Maybe you are too junior. But your manager is obviously not your champion, whatever his reasons, as you feel like crap now. Maybe he wants that job instead of you? Maybe he doesn't want to lose you as part of his team? Maybe he really thinks you will fail because he's biased like most people and doesn't believe in you? He might even think his heart is in the right place and that he's giving you objective advice. But FWIW, IME, the supposedly enlightened educated men from Western Europe in my field show remarkably blatant implicit bias against women, and they completely reject anyone implying that bias is playing a role. ("That's preposterous! I only see merit.")

    • babyattachmode says:

      Thanks for your comment. I keep wondering how it's possible to know if it's bias against women (blonde, young looking women with small kids to be precise) or real concern for my best interest...?

      • xykademiqz says:

        That's why bias is so insidious. As a woman, I feel like I am constantly being gaslighted in the professional sphere, because so much negativity is communicated as feedback on merit, but really, upon close scrutiny, much of it reveals mostly bias by those who provided the feedback.

        What I do is try to get statistics (ask many people on their input on the same thing, see where they all agree, and discard the rest) and weigh heavily the input of those people who I know from past experience really have my best interest in mind (my husband, certain collaborators and colleagues, former PhD advisor). Your current manager, for instance, would not get oversize weight here, because he doesn't necessarily have a track record of having your back. My husband is always a good, dispassionate sounding board when I have doubts about my abilities.

        Another route is do like so many guys do: assume that whatever you want to do is the right thing to do by virtue of you wanting to do it, then proceed and do it. Seriously, I envy guys on their confidence.

        Good luck!

  • becca says:

    Donald Trump is president.
    On the minus side, the world may very well implode in a nuclear holocaust over a stupid tweet and a petulant fool leading the free world.
    On the plus side, we all have permission to see ourselves as qualified for any job. Even me and NBA star πŸ˜‰

  • David says:

    A good friend of mine was in the same situation. His boss suggested he apply, knowing he was very unlikely to be selected, to get visibility with the higher ups and to demonstrate to them that my friend wanted to move up. The boss also suggested two things: 1) address your shortcomings directly - let them know you are aware and tell them how you plan to address the lack of experience and what you bring to the table to offset it, and 2) start a plan for gaining those skills for the next opportunity (or this one if you get selected).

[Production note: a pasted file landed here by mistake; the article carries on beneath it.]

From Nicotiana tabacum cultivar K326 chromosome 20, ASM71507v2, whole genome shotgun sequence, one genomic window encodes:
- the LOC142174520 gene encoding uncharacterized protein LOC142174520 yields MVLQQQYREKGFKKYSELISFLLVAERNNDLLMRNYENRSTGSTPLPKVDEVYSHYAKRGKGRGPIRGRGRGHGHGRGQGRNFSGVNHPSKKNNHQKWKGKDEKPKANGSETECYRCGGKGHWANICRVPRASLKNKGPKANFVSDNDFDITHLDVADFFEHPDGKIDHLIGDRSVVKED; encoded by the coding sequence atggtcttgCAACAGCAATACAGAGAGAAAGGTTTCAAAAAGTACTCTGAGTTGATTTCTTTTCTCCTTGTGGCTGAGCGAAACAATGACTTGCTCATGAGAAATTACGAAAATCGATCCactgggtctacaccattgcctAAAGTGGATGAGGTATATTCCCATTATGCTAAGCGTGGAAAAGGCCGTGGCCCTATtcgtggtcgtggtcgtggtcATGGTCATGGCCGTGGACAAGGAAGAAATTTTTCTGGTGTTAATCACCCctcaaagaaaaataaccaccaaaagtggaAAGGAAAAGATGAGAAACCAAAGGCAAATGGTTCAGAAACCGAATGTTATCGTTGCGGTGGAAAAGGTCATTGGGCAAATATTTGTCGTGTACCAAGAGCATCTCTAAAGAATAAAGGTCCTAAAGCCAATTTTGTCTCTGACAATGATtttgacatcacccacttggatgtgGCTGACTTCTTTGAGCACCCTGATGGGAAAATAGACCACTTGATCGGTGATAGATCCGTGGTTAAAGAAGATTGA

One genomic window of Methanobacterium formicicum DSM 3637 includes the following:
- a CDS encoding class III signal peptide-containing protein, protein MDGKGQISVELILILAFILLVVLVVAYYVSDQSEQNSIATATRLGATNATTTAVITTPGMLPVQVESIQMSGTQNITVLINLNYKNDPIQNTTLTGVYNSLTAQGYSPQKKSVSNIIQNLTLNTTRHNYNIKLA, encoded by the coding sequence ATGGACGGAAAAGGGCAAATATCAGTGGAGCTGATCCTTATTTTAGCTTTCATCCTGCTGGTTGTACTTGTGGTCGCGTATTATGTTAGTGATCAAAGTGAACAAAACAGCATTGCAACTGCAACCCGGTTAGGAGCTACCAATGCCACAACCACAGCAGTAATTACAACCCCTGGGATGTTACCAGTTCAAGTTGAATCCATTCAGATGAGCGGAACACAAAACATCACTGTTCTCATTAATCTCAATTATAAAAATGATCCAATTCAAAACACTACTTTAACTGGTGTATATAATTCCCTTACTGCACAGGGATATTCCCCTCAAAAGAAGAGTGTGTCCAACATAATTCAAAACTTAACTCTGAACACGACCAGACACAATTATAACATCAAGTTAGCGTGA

Also, I agree with potnia; make these comments helpful (regardless of the intent, which could be either) by pulling out the useful bits and discarding the hurtful parts.

  • PhDPower says:

    Good comments above already. I would say: if you think this position is exciting, then go for it!

    You wrote "He told me that he was afraid that if I would get the position, I would fail." Isn't it the responsibility of the selectie committee to ensure the successful candidate is suitable? They can opt for [experience] or [potential + available guidance]. I believe that if they have confidence in you and give you the job, then all you have to do give it your best (without overworking yourself). They too have a responsibility: to provide you what you need to make this a success.

    I agree with Xyka, women tend to be unsure whether they are qualified as long as they have not acquired proof/experience previously. Whereas men tend to just go for the challenge they like and allowing themselves the opportunity to prove themselves on the job.

    Go go inbabyattachmode!

  • Savvy says:

    I think you should apply for the position. Even if you don't get the promotion, you are expressing interest which can help next time. It really comes down to how strong your skills are in relationship to your competition.
    There are several young men in my company who have recently been promoted or have expressed interest in being promoted. Managers looking to retire in a couple of years are taking them under their wing to help get them where they need to be. There main problems with the young men are a lack of maturity (turning the heat down to 65 when all the women are freezing; renting too expensive of a vehicle or eating at a too expensive restaurant when on an expense account, not seeing the big picture when making decisions.)
    The sad thing is they passed over an experienced seasoned woman to promote these men because she lacks assertiveness.